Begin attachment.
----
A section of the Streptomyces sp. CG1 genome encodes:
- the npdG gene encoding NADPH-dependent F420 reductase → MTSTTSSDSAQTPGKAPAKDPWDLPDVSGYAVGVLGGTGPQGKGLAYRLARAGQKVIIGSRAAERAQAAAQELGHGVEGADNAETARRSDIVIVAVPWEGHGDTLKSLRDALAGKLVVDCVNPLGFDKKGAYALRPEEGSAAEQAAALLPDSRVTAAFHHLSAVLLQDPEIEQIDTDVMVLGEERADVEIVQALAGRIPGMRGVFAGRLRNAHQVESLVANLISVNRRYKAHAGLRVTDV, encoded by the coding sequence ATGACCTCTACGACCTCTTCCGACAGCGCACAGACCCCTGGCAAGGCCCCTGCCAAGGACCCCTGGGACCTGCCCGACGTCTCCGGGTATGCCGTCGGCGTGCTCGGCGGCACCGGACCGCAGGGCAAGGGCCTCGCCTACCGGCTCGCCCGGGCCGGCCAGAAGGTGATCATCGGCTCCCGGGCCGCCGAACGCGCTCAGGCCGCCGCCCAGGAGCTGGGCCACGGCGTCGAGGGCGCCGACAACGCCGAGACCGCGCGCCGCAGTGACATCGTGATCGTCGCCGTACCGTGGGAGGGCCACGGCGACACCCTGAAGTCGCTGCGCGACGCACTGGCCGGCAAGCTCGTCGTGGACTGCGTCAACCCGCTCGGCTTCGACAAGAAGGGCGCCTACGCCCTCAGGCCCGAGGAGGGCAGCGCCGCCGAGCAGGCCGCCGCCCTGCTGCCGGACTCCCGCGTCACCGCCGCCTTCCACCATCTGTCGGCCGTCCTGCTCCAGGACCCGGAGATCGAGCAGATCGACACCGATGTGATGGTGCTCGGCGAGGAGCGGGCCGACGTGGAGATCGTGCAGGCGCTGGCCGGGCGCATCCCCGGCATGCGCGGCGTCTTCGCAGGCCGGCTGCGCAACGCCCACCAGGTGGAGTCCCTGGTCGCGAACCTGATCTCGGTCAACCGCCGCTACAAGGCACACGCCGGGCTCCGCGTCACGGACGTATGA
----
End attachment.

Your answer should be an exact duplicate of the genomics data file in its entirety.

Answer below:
A section of the Streptomyces sp. CG1 genome encodes:
- the npdG gene encoding NADPH-dependent F420 reductase → MTSTTSSDSAQTPGKAPAKDPWDLPDVSGYAVGVLGGTGPQGKGLAYRLARAGQKVIIGSRAAERAQAAAQELGHGVEGADNAETARRSDIVIVAVPWEGHGDTLKSLRDALAGKLVVDCVNPLGFDKKGAYALRPEEGSAAEQAAALLPDSRVTAAFHHLSAVLLQDPEIEQIDTDVMVLGEERADVEIVQALAGRIPGMRGVFAGRLRNAHQVESLVANLISVNRRYKAHAGLRVTDV, encoded by the coding sequence ATGACCTCTACGACCTCTTCCGACAGCGCACAGACCCCTGGCAAGGCCCCTGCCAAGGACCCCTGGGACCTGCCCGACGTCTCCGGGTATGCCGTCGGCGTGCTCGGCGGCACCGGACCGCAGGGCAAGGGCCTCGCCTACCGGCTCGCCCGGGCCGGCCAGAAGGTGATCATCGGCTCCCGGGCCGCCGAACGCGCTCAGGCCGCCGCCCAGGAGCTGGGCCACGGCGTCGAGGGCGCCGACAACGCCGAGACCGCGCGCCGCAGTGACATCGTGATCGTCGCCGTACCGTGGGAGGGCCACGGCGACACCCTGAAGTCGCTGCGCGACGCACTGGCCGGCAAGCTCGTCGTGGACTGCGTCAACCCGCTCGGCTTCGACAAGAAGGGCGCCTACGCCCTCAGGCCCGAGGAGGGCAGCGCCGCCGAGCAGGCCGCCGCCCTGCTGCCGGACTCCCGCGTCACCGCCGCCTTCCACCATCTGTCGGCCGTCCTGCTCCAGGACCCGGAGATCGAGCAGATCGACACCGATGTGATGGTGCTCGGCGAGGAGCGGGCCGACGTGGAGATCGTGCAGGCGCTGGCCGGGCGCATCCCCGGCATGCGCGGCGTCTTCGCAGGCCGGCTGCGCAACGCCCACCAGGTGGAGTCCCTGGTCGCGAACCTGATCTCGGTCAACCGCCGCTACAAGGCACACGCCGGGCTCCGCGTCACGGACGTATGA